To be human or something else?

In 1982, forty-four percent of Americans did not accept evolution as fact. Nearly four decades later, that percentage has dropped to forty. I do not wish to list the myriad reasons for which my countrymen reject evolution. Instead, I will note that a common theme in my encounters with those who dismiss the science is that they tend to have a limited understanding of what the science says. A common argument I hear against evolution is the absence of “missing links” between species, most notoriously the supposed absence of some human-beast hybrid. The notion of a “missing link” is rather absurd, but I think it stems largely from humanity’s obsession with categorization. It makes sense. It’s a lot easier to talk about a wolf instead of “that big grey-thing over there.” Unfortunately, it is this very obsession with categorization that blinds us to some aspects of reality that seem paradoxical to beings with such a strong desire to give order to our world.
I will use the evolution of languages to illustrate why the notion of a missing link is illogical. In the Roman Empire, many citizens spoke Vulgar Latin. Let’s focus on two areas, Hispania and Italia, the modern-day Iberian (Spain, Portugal) and Italian peninsulas. Let’s imagine that you can speak Vulgar Latin and that you have a time machine. In the year 1 CE, if you time-travel to various locations across both peninsulas, you will be able to communicate perfectly well with any inhabitants who speak Vulgar Latin. Sure, you’ll hear some variations due to influences from some of the local languages, like Iberian and Basque, depending on where you are in Hispania, and likewise in Italia. If you time-travel a century into the future, there will probably be a couple of new words here and there, the kids will have some new sayings, but overall, you’ll still be able to communicate with no problem. You continue doing this for several hundred more years, until 800 CE. At this point, there will probably be some fairly significant linguistic differences in both regions. The Iberian Peninsula will be mostly conquered by Berbers and Arabs, whose linguistic influence will overshadow that of the Visigoths a few centuries earlier. The Roman Empire will no longer exist, and the Italian Peninsula will be broken up into several entities, among them the Byzantine Empire, the Papal States, and the Holy Roman Empire. Different areas of each peninsula will speak different types of Latin, but you will likely still understand parts of it, depending on where you visit. Now that the differences are much more apparent, you might start advancing into the future by decades instead of centuries. In some parts, you understand about half of what is spoken, in others, about 10%. When can you definitively say that Latin is no longer spoken? Even nowadays, there are some words that a speaker of a Romance language can guess, even though most do not speak Vulgar Latin. Is there any point in your travels during which you might discover a child that does not end up speaking as its parents or caretakers do, and instead speaks some new language? The truth is, at no point did Latin definitively switch to Spanish, Italian, Galician, Catalan, Lombard, Cantabrian, or any of the many languages descended from the central Roman tongue. We don’t know all of the dialects and changes that occurred in these languages throughout their history, and unless this time machine is ever invented, we never will. And yet we know that they happened because modern Romance languages share many similarities with Latin and many of the changes from Latin to these languages are documented. Such is the case with evolution and these “missing links.” What we have are a series of human-like fossils which look more and more like us the closer they get to our time. Are there “missing links?” Sure, if you wish to count the thousands of generations between their ancestors and them and the thousands of generations between them and us. But there was no definitive moment at which Homo erectus became Homo ergaster, no one change which made our direct ancestors become human, no singular mutation that caused the leap from one species to the next. Just as with language evolution, there is a nebulous period in the evolutionary history of each species in which it could be argued that it was one species or the preceding one. This doesn’t mean that we shouldn’t have names for different animals, or that we shouldn’t categorize things. It just shows that the world is strange, complex, and in many cases, hard to define.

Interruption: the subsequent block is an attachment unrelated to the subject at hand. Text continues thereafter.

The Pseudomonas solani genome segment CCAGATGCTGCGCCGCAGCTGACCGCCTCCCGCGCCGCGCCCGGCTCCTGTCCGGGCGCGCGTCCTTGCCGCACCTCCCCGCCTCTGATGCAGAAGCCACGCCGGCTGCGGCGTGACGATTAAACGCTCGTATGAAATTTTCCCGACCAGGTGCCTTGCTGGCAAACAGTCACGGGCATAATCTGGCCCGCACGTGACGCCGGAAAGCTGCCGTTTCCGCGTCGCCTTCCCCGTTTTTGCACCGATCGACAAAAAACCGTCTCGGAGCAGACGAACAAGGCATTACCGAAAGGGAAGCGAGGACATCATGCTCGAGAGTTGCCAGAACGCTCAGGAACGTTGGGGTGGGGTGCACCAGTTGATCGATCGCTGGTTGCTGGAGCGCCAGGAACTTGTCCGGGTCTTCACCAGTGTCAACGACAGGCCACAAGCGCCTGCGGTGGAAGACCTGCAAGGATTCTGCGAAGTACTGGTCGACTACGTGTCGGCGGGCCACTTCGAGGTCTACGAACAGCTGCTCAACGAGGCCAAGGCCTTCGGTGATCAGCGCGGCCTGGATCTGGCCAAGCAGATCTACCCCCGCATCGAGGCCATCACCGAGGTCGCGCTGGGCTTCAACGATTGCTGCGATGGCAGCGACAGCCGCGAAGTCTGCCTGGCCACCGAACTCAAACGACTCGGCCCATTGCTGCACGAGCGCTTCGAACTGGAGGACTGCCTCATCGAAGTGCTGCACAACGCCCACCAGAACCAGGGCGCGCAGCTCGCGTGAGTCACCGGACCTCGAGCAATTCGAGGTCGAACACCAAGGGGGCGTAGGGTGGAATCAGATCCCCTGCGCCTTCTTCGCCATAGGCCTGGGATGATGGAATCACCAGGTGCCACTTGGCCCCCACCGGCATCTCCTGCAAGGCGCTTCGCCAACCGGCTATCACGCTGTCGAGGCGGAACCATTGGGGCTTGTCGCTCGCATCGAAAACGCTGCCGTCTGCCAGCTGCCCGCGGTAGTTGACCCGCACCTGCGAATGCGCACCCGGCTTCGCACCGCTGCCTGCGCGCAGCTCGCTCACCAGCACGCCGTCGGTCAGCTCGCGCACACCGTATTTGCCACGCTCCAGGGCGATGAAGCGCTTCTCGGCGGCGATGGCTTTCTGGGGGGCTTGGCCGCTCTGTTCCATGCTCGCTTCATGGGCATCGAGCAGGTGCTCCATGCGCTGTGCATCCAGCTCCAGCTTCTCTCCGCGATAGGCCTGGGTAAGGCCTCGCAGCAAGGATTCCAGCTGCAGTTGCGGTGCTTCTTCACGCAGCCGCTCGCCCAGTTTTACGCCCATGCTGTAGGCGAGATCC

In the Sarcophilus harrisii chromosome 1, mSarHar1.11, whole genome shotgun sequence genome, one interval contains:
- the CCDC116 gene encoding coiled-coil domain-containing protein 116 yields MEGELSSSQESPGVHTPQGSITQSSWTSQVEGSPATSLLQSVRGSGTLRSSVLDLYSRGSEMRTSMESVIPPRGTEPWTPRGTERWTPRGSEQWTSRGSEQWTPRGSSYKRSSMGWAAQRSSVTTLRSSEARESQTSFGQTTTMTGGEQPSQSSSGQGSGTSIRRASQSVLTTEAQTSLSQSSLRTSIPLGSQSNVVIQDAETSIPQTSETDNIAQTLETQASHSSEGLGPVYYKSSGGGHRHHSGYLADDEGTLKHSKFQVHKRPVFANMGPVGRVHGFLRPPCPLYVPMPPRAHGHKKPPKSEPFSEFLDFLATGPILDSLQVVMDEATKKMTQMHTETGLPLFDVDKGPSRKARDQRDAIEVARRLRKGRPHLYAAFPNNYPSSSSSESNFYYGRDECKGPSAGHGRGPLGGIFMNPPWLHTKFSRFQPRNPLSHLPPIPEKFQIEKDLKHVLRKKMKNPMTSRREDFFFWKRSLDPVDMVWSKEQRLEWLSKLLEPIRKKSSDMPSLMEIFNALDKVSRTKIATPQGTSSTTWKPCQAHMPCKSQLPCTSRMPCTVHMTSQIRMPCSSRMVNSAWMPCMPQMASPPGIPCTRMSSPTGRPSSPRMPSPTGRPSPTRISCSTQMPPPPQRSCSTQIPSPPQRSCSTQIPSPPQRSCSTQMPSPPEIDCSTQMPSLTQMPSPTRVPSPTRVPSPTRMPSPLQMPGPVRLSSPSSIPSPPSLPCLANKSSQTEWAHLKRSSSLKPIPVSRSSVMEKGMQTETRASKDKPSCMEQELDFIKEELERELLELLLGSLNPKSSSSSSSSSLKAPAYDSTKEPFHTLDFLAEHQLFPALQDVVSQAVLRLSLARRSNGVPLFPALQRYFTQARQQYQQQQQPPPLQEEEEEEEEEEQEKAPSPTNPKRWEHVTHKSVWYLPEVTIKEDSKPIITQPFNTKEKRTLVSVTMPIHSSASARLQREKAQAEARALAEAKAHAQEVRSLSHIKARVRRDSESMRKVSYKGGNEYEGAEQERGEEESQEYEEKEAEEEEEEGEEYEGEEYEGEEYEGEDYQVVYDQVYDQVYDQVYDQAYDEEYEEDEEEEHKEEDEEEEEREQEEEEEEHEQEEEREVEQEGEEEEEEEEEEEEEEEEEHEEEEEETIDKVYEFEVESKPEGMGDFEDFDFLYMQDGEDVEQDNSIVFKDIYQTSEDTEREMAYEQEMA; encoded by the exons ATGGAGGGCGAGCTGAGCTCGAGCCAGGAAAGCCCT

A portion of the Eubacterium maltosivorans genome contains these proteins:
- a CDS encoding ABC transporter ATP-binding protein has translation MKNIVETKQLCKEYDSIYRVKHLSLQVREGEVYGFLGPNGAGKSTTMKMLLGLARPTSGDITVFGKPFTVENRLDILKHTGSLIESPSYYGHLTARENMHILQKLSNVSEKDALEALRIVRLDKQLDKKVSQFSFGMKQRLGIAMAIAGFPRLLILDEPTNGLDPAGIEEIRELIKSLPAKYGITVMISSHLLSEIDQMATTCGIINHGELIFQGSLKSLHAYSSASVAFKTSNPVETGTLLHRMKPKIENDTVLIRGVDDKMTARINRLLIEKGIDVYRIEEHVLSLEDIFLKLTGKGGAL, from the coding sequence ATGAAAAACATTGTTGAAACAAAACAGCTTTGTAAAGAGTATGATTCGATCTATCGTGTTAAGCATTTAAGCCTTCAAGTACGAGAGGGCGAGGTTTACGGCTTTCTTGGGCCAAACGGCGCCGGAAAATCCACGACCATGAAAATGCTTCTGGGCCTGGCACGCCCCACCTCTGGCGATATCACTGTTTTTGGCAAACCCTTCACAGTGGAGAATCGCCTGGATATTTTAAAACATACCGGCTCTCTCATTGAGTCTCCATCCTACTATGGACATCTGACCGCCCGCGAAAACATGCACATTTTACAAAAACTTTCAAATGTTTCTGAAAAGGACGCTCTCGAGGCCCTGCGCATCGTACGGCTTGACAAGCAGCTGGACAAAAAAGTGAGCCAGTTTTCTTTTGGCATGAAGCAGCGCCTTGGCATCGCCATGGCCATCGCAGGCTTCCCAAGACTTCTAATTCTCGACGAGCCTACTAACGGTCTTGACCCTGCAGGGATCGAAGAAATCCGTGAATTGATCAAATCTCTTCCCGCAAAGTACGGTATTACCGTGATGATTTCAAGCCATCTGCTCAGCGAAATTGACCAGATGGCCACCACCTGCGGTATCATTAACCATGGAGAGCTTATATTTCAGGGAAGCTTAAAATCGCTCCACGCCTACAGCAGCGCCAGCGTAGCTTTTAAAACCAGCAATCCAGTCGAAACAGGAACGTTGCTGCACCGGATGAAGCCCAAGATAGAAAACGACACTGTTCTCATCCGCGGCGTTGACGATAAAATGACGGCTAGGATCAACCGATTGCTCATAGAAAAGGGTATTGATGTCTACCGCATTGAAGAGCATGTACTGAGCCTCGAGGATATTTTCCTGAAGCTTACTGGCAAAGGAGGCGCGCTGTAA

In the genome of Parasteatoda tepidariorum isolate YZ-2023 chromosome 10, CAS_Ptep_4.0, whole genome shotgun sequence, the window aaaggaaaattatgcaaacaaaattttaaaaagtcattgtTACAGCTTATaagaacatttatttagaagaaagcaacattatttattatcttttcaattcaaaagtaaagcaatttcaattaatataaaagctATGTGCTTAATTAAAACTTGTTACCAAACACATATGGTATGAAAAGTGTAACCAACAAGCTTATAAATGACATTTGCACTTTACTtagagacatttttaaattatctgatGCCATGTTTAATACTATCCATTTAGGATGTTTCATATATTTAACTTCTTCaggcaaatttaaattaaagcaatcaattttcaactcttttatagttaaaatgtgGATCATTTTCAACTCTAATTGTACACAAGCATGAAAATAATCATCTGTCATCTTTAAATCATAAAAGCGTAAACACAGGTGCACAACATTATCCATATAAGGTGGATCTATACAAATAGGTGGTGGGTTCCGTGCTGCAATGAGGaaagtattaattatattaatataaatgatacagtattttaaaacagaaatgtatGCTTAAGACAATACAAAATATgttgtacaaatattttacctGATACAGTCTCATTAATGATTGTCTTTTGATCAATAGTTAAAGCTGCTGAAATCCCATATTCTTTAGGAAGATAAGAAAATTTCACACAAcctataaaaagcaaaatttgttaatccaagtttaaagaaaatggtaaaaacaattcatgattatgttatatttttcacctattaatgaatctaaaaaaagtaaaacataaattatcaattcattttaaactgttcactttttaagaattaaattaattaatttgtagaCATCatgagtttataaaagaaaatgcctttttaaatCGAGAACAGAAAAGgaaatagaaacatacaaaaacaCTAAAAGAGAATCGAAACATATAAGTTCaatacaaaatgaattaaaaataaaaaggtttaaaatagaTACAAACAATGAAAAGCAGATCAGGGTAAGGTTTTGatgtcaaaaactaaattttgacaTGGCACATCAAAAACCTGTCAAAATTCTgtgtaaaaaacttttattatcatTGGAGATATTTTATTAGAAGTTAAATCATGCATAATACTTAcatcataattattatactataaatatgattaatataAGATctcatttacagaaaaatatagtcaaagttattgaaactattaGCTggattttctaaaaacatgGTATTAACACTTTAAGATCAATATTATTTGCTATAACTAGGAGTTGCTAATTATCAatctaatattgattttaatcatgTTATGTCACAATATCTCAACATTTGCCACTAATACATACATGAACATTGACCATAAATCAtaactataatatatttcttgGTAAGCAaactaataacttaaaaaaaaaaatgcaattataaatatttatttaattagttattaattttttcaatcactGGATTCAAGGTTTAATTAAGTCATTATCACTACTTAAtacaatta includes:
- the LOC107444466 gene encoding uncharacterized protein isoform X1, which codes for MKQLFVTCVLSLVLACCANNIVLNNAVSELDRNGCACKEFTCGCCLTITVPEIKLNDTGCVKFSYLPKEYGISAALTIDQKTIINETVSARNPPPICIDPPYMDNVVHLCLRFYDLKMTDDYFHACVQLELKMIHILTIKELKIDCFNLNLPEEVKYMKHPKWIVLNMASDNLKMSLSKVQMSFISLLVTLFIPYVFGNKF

A progression of hominid skulls for the last few million years. It is not clear whether these are our direct ancestors or cousins of our ancestors

Image Credit: Skull evolution via Creative Commons

Ricardo is an undergrad student. He isn’t sure why he’s writing this in the third person but has decided to uphold precedent.